The World's Most Expensive Chicken (with a recipe for Hungarian Dumplings)
I think I mentioned that after I finished Animal, Vegetable, Miracle, I did my food shopping online. I got my staples from Peapod, and then ordered my meat and produce from Fresh Picks, a local service that gets food from (mostly) local farmers, and delivers it once a week. One of the items I ordered was a whole chicken, cut up. It was about 5 pounds, and the total cost was $20.
For those accustomed to buying their chickens at Costco or the supermarket, this price is outrageous. But, when you consider that this chicken was organic, and was raised at a family farm, allowed to roam free all day, it becomes worth it. Also, if you compare it to eating out, it's way cheaper. This $20 chicken fed three adults and two children on Wednesday (we made a version of Chris' recipe). And then it make a delicious soup for two adults and two children last night. AND, I have a really big container of the soup left over. See?? A bargain.
For the soup, I was craving Hungarian dumplings (virtually the same thing as German Spaetzle), which are really easy to make, especially if you have a Spaetzle Maker. I put the leftover chicken in a big pot with carrots, celery and onion. Then, I covered everything with fresh water and let it cook for a few hours. I removed and discarded the onion. I pulled the chicken off the bone and chopped it up, adding it back into the stock. I also chopped up the carrots and celery and added those back as well. This soup went into the fridge to hang out until we were ready to eat.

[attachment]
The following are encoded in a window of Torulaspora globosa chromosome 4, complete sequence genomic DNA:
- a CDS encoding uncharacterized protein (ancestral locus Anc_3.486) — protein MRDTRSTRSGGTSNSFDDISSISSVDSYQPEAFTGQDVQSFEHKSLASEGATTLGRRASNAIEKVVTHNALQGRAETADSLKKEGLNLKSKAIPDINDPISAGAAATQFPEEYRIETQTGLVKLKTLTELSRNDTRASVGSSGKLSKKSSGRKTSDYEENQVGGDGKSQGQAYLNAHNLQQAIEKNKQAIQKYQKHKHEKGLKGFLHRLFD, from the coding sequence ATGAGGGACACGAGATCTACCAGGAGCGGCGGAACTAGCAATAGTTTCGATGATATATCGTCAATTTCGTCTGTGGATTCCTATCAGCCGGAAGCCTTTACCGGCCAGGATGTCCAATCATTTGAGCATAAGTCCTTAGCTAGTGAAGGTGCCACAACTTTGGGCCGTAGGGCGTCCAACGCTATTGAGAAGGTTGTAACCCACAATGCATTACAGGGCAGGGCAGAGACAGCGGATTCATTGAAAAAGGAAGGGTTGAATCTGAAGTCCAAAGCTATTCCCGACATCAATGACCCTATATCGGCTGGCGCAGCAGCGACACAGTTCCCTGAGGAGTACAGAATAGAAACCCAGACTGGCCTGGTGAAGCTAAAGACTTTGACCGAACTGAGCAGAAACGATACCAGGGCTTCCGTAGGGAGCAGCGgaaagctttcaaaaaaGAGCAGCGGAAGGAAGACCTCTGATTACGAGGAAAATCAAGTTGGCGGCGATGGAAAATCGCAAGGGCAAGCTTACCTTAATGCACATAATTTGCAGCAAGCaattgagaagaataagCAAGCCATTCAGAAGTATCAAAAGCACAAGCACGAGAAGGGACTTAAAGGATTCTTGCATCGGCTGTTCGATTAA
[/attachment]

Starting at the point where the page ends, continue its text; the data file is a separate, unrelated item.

About 45 minutes before dinner time, I put the soup pot back on the stove. In the meantime, I prepared the dumpling batter. The recipe came from The Frugal Gourmet on our Immigrant Ancestors. It's super easy. Combine 2-1/2 cups flour, 1/2 tsp. salt and 1/4 tsp. baking powder. In another container, combine 2 eggs beaten, 1/2 cup milk, 1/2 cup water and 2 Tb. oil (you can also use lard for a more authentic Hungarian flavor). Pour the wet ingredients into the dry and mix well. This will produce a very sticky batter. Let it hang out on the counter while you wait for your soup to get nice and hot. When the soup is ready to be dumpling'd, put the batter into your spaetzle maker, and let the dumplings fall in. They will quickly rise to the surface, at which point your soup is ready to eat. If you don't have a spaetzle maker, you can put the batter in a large ziploc bag and cut a 1/4 inch size hole in one corner. Then, squeeze out small pieces into your soup.
You can also cook spaetzle in salted, boiling water. Once done, transfer them to a colander. If you cook them this way, you also have the option to follow the boiling with some pan frying in butter. Yum.